JENNIFER DELGADO, AMS METEOROLOGIST: Good morning, guys.
You know, some parts picked up 28 inches of snowfall yesterday across parts of Wyoming as well as into Colorado. And we still have warnings and advisories in place. You can see those still in parts of Colorado, as well as for areas moving up towards the Upper Midwest.
Look at Iowa, as well as into Minnesota and Wisconsin, we're expecting six to 12 inches of snowfall. I want to point out to you from Minneapolis, you're going to be on that very close line to see some of that snowfall coming through here.
Now, right now, on the radar, the heaviest, it's certainly coming down in Iowa. You can see that rain on the warm sector and the showers and thunderstorms continue to pop-up on a wide view. The snow right now is going from areas like Kansas up to Minnesota and into Wisconsin.
So, yes, we're talking about snow. We're talking about fire. And now we're talking about a flooding threat for parts of Louisiana as well as Mississippi. As we go through Saturday and that also includes areas like Florida, we could see another four to six inches of rainfall.
Right now, we have flood warnings in place across parts of Louisiana, as well as into Mississippi and into that Florida panhandle. And we'll continue to see those as we go through the day.
On a wider view, that frontal system is coming through with the snow to the North. Of course, it's bringing in that cooler air.
And for areas like Los Angeles, they're going to get very close to that 100-degree mark. And this means that's why we have that fire danger out West, the combination with the dry conditions and with those winds up to 40 to 50 miles per hour.
SAMBOLIN: Those poor folks. It's always tough to see everybody losing their homes, having to evacuate. We'll keep on checking in with you, Jennifer Delgado, live for us in the CNN weather center.
And new this morning, an investigation under way after two planes collided at Newark International Airport. So, take a look at the damage to the top left tail of a United Express jet. Look closely there. It was clipped by the wing of a Scandinavian Airlines jet. Both planes were taxiing for departure last night.
Imagine that? Oh, my goodness.
The passengers aboard the united express flight say they clearly felt the impact. Both planes returned to their gates. No one was hurt.
Other news, the legal battle over Plan B getting a little more complicated this morning. The Justice Department is appealing a judge's ruling to force the FDA to make the morning-after pill available over the counter with no age restrictions. They say the New York judge overstepped his bounds when he made that decision.
Before that appeal, the FDA itself relaxed rules concerning the emergency contraceptive, allowing females as young as 15 to buy Plan B without a prescription or parental consent. The officials say that decision was based on scientific data. It had nothing to do with the court order.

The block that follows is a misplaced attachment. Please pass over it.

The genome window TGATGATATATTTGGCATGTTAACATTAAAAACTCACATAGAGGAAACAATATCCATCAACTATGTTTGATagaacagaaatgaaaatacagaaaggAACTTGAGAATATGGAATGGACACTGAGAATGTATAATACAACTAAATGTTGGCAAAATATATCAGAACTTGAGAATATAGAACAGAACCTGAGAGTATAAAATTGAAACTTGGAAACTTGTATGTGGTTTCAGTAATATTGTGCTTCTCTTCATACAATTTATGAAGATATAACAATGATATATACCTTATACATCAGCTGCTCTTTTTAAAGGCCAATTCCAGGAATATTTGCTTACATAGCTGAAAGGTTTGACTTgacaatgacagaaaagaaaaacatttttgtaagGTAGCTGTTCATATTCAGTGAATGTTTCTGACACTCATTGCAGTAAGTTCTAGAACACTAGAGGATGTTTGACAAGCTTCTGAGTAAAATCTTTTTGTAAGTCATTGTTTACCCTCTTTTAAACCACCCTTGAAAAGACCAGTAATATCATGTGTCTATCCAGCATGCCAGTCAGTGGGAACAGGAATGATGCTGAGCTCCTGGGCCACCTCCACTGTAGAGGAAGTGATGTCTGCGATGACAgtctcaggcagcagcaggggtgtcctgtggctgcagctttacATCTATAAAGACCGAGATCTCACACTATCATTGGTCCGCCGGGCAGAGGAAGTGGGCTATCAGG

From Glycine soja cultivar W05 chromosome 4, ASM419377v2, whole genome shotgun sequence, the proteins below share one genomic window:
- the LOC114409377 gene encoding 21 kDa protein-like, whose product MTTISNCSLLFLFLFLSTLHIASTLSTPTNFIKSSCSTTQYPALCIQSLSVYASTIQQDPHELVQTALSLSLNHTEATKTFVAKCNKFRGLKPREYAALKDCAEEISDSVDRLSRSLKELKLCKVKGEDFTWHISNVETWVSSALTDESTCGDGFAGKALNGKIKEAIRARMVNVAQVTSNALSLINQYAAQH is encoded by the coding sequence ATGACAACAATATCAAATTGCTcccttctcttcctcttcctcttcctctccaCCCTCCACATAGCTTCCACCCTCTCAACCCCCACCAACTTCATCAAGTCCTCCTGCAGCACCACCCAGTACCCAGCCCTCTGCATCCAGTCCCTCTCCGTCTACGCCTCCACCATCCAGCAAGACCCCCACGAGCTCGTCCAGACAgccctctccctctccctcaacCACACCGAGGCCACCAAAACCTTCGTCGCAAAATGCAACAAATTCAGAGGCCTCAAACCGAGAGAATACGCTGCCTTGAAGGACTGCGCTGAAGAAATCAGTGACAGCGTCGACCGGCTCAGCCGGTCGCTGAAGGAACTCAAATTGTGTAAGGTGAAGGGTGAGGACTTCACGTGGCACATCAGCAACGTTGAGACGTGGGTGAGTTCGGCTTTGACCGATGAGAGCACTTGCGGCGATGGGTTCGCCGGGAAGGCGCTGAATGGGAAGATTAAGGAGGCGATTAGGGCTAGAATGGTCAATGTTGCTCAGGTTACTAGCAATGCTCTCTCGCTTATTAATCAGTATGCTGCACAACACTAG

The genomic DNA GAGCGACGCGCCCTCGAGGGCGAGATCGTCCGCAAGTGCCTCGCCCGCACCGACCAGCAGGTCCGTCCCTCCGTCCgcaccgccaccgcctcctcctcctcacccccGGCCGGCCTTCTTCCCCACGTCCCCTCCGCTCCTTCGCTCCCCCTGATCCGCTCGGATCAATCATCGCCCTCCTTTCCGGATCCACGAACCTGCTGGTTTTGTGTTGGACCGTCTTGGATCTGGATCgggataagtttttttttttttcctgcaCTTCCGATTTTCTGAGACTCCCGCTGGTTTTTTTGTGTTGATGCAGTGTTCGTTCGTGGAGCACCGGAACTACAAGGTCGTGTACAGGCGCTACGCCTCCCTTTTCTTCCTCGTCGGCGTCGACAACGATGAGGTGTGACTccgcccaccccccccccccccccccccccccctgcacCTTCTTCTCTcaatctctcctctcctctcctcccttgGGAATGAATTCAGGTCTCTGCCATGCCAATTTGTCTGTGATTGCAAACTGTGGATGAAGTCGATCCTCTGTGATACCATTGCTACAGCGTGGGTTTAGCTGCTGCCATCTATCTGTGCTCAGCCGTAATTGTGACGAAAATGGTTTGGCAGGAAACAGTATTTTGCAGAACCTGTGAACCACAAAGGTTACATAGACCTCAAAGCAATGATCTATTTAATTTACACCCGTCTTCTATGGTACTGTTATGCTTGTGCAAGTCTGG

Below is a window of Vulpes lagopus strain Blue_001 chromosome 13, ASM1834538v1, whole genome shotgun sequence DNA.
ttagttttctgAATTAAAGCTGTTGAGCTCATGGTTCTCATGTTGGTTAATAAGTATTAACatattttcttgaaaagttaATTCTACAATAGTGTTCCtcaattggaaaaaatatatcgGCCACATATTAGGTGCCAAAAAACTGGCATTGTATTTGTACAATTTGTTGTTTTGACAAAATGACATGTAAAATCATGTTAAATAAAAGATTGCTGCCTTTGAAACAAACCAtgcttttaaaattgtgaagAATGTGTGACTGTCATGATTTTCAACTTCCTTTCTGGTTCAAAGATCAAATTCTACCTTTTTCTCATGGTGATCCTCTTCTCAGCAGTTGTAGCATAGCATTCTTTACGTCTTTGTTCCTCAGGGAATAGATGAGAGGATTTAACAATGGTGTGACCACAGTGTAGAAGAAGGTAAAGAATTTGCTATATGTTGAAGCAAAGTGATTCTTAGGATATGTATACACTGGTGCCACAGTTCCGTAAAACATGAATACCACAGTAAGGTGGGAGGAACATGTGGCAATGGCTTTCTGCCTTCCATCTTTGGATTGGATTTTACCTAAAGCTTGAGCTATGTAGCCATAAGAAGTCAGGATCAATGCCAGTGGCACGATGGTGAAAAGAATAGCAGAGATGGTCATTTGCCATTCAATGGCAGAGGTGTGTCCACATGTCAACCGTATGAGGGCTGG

SAMBOLIN: So much to talk about there, isn't there?
All right. Up next on EARLY START, a missing mother of two from Pennsylvania found in Florida 11 years after she vanished without a trace. This bizarre story is coming up.
BERMAN: Welcome back to EARLY START, everyone.
President Obama begins what could be a crucial trip today. Mexico is the first stop on a three-day trip that includes a visit to Costa Rica as well. Trade, immigration and war on drugs are all expected to top the agenda's first face-to-face meeting with Mexico's new leader.
Here is CNN's Dan Lothian.
DAN LOTHIAN, CNN WHITE HOUSE CORRESPONDENT (voice-over): In an unusually close relationship, the U.S. and Mexico have aggressively fought drug cartels, sharing intelligence and cross-border training.
But there is uncertainty as President Obama heads south to a new political landscape. His old partner, Felipe Calderon, who launched a major crackdown, has been replaced by new president, Enrique Pena Nieto, who appears to be limiting the U.S. role in his country.
JOSE CARDENAS, FORMER STATE DEPT. SENIOR ADVISER: We've seen some signals in recent days that the New Mexican government wants to tone down, wants to scale back on the integrated cooperation. And that's no doubt very, very concerning to U.S. law enforcement agencies.
LOTHIAN: The Mexican government announced it is tightening the flow of intelligence and still evaluating whether a U.S.-backed program to use polygraph testing to root out corrupt Mexican security officials will continue.
President Obama says he's keeping an open mind.
BARACK OBAMA, PRESIDENT OF THE UNITED STATES: I'm not going to yet judge how this will alter the relationship between the United States and Mexico until I hear directly from them, to see what exactly are they trying to accomplish.
LOTHIAN: A recent Pew Research poll shows Mexicans overwhelmingly welcome U.S. involvement in fighting the drug war. Seventy-four percent support assistance in training their police and military, 55 percent approve giving them money and weapons.
But President Pena Nieto's institutional revolutionary party has historically been suspicious of outside influence and fiercely protects its sovereignty.
CARDENAS: Ultimately, the president is going to be accountable to the Mexican people as to how that -- how his policies will quell or suppress the violence brought about by the cartels.
LOTHIAN: The Obama administration is downplaying the shift in security cooperation.
JAY CARNEY, WHITE HOUSE PRESS SECRETARY: Our relationship with Mexico is broader than that. We have deep economic, cultural and familial ties with Mexico.